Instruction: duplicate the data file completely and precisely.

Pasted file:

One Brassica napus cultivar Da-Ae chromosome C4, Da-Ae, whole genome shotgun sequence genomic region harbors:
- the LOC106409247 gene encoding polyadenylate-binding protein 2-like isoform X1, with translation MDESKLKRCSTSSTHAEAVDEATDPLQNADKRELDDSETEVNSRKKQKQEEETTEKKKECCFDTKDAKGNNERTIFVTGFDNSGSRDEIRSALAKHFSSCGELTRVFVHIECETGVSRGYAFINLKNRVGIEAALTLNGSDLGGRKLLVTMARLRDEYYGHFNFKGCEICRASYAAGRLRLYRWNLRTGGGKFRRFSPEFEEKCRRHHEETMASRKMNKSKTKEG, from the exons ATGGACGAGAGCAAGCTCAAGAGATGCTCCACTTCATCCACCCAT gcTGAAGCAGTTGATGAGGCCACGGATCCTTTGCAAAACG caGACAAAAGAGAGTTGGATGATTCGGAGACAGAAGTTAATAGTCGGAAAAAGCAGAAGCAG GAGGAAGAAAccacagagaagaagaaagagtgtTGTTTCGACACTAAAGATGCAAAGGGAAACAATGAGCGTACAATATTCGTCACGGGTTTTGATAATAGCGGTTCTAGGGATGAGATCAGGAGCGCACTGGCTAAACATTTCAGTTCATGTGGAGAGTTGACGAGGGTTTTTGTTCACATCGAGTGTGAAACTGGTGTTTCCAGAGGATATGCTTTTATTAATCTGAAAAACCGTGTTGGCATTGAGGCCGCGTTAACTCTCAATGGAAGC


One Brassica napus cultivar Da-Ae chromosome C4, Da-Ae, whole genome shotgun sequence genomic region harbors:
- the LOC106409247 gene encoding polyadenylate-binding protein 2-like isoform X1, with translation MDESKLKRCSTSSTHAEAVDEATDPLQNADKRELDDSETEVNSRKKQKQEEETTEKKKECCFDTKDAKGNNERTIFVTGFDNSGSRDEIRSALAKHFSSCGELTRVFVHIECETGVSRGYAFINLKNRVGIEAALTLNGSDLGGRKLLVTMARLRDEYYGHFNFKGCEICRASYAAGRLRLYRWNLRTGGGKFRRFSPEFEEKCRRHHEETMASRKMNKSKTKEG, from the exons ATGGACGAGAGCAAGCTCAAGAGATGCTCCACTTCATCCACCCAT gcTGAAGCAGTTGATGAGGCCACGGATCCTTTGCAAAACG caGACAAAAGAGAGTTGGATGATTCGGAGACAGAAGTTAATAGTCGGAAAAAGCAGAAGCAG GAGGAAGAAAccacagagaagaagaaagagtgtTGTTTCGACACTAAAGATGCAAAGGGAAACAATGAGCGTACAATATTCGTCACGGGTTTTGATAATAGCGGTTCTAGGGATGAGATCAGGAGCGCACTGGCTAAACATTTCAGTTCATGTGGAGAGTTGACGAGGGTTTTTGTTCACATCGAGTGTGAAACTGGTGTTTCCAGAGGATATGCTTTTATTAATCTGAAAAACCGTGTTGGCATTGAGGCCGCGTTAACTCTCAATGGAAGC